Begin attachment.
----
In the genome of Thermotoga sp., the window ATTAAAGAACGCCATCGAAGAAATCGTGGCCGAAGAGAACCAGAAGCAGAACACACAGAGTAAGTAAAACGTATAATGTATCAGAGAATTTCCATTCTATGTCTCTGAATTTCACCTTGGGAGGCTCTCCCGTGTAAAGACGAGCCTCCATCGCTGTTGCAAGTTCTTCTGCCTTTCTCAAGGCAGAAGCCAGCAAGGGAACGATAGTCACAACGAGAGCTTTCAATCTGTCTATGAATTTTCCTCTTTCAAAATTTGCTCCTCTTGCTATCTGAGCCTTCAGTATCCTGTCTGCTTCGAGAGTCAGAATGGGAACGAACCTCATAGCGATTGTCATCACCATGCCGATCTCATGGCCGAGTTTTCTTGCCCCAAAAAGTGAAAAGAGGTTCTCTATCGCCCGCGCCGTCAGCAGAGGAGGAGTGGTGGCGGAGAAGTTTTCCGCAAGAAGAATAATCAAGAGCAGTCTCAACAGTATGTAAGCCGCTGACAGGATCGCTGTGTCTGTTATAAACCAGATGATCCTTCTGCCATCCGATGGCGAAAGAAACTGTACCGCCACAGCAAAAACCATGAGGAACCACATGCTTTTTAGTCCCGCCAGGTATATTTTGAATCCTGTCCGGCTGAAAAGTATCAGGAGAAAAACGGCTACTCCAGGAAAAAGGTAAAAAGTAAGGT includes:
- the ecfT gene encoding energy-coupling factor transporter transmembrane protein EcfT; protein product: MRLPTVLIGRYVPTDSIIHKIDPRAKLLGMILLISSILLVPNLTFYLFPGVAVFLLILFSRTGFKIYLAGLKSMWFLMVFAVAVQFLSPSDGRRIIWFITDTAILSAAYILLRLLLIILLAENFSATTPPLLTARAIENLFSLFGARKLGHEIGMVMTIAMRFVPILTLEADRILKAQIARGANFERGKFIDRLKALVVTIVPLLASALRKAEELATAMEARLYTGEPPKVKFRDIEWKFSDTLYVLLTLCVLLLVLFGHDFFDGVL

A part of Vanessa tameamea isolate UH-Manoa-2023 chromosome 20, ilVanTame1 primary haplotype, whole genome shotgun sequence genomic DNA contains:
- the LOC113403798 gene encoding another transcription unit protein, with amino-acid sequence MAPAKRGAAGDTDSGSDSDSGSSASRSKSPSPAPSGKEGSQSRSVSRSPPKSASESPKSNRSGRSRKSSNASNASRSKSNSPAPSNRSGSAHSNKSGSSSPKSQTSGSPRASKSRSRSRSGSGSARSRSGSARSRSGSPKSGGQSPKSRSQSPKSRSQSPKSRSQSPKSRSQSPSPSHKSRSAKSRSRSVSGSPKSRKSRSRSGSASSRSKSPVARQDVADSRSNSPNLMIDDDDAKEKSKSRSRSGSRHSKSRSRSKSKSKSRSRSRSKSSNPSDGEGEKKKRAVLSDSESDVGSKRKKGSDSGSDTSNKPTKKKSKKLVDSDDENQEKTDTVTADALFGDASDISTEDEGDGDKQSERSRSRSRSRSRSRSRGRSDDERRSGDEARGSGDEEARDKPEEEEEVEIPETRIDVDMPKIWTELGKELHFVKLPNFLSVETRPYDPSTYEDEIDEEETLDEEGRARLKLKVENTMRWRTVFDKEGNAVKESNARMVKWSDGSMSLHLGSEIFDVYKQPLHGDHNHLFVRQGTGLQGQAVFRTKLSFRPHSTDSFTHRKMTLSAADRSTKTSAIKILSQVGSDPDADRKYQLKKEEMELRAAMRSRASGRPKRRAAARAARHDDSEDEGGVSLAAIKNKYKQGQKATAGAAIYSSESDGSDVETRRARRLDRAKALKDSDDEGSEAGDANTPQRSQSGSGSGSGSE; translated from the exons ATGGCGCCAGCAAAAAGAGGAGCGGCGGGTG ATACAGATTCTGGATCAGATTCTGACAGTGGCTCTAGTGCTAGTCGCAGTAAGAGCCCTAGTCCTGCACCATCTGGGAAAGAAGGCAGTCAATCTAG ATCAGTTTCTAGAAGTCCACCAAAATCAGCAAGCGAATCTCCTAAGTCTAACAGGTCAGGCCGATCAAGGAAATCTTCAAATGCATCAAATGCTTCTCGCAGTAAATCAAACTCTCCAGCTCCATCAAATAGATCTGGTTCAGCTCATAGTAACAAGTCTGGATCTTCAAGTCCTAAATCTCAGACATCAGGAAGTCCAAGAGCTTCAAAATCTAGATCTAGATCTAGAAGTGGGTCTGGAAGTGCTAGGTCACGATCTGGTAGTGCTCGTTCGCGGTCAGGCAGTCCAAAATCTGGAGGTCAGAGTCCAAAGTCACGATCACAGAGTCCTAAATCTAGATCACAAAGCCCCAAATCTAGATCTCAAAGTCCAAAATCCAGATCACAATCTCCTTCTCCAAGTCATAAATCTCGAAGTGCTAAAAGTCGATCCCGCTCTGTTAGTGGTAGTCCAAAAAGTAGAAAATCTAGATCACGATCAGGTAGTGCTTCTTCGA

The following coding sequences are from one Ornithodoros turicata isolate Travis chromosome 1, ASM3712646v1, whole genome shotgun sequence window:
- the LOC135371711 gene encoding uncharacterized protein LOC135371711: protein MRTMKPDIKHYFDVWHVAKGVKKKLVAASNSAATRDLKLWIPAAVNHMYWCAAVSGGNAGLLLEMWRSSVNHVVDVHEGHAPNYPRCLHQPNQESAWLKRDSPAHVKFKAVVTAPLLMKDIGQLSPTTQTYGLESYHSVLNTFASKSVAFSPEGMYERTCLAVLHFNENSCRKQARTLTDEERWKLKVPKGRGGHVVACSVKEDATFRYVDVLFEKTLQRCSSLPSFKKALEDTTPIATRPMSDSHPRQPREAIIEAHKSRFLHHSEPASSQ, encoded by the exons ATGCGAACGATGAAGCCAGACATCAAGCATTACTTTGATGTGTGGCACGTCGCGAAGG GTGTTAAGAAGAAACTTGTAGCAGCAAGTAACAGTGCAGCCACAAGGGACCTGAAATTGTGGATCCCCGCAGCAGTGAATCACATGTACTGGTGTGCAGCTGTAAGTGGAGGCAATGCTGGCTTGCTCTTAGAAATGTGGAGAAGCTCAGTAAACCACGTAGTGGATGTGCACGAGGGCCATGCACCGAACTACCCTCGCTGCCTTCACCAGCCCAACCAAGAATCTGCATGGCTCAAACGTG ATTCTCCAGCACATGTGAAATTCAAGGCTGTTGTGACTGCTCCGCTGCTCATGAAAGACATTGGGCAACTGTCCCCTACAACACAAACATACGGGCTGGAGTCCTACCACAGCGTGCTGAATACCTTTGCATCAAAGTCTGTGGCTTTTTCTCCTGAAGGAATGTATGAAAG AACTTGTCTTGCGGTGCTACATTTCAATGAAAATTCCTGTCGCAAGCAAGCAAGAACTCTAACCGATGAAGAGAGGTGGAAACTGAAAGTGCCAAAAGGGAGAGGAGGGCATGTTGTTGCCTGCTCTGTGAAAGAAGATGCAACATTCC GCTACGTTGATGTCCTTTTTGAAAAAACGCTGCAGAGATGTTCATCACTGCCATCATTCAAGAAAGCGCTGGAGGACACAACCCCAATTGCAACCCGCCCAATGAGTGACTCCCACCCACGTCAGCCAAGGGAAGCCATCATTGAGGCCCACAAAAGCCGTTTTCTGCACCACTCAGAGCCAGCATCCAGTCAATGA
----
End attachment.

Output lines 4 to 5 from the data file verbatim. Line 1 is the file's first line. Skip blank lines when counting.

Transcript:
- the LOC113403798 gene encoding another transcription unit protein, with amino-acid sequence MAPAKRGAAGDTDSGSDSDSGSSASRSKSPSPAPSGKEGSQSRSVSRSPPKSASESPKSNRSGRSRKSSNASNASRSKSNSPAPSNRSGSAHSNKSGSSSPKSQTSGSPRASKSRSRSRSGSGSARSRSGSARSRSGSPKSGGQSPKSRSQSPKSRSQSPKSRSQSPKSRSQSPSPSHKSRSAKSRSRSVSGSPKSRKSRSRSGSASSRSKSPVARQDVADSRSNSPNLMIDDDDAKEKSKSRSRSGSRHSKSRSRSKSKSKSRSRSRSKSSNPSDGEGEKKKRAVLSDSESDVGSKRKKGSDSGSDTSNKPTKKKSKKLVDSDDENQEKTDTVTADALFGDASDISTEDEGDGDKQSERSRSRSRSRSRSRSRGRSDDERRSGDEARGSGDEEARDKPEEEEEVEIPETRIDVDMPKIWTELGKELHFVKLPNFLSVETRPYDPSTYEDEIDEEETLDEEGRARLKLKVENTMRWRTVFDKEGNAVKESNARMVKWSDGSMSLHLGSEIFDVYKQPLHGDHNHLFVRQGTGLQGQAVFRTKLSFRPHSTDSFTHRKMTLSAADRSTKTSAIKILSQVGSDPDADRKYQLKKEEMELRAAMRSRASGRPKRRAAARAARHDDSEDEGGVSLAAIKNKYKQGQKATAGAAIYSSESDGSDVETRRARRLDRAKALKDSDDEGSEAGDANTPQRSQSGSGSGSGSE; translated from the exons ATGGCGCCAGCAAAAAGAGGAGCGGCGGGTG ATACAGATTCTGGATCAGATTCTGACAGTGGCTCTAGTGCTAGTCGCAGTAAGAGCCCTAGTCCTGCACCATCTGGGAAAGAAGGCAGTCAATCTAG ATCAGTTTCTAGAAGTCCACCAAAATCAGCAAGCGAATCTCCTAAGTCTAACAGGTCAGGCCGATCAAGGAAATCTTCAAATGCATCAAATGCTTCTCGCAGTAAATCAAACTCTCCAGCTCCATCAAATAGATCTGGTTCAGCTCATAGTAACAAGTCTGGATCTTCAAGTCCTAAATCTCAGACATCAGGAAGTCCAAGAGCTTCAAAATCTAGATCTAGATCTAGAAGTGGGTCTGGAAGTGCTAGGTCACGATCTGGTAGTGCTCGTTCGCGGTCAGGCAGTCCAAAATCTGGAGGTCAGAGTCCAAAGTCACGATCACAGAGTCCTAAATCTAGATCACAAAGCCCCAAATCTAGATCTCAAAGTCCAAAATCCAGATCACAATCTCCTTCTCCAAGTCATAAATCTCGAAGTGCTAAAAGTCGATCCCGCTCTGTTAGTGGTAGTCCAAAAAGTAGAAAATCTAGATCACGATCAGGTAGTGCTTCTTCGA

The following coding sequences are from one Ornithodoros turicata isolate Travis chromosome 1, ASM3712646v1, whole genome shotgun sequence window: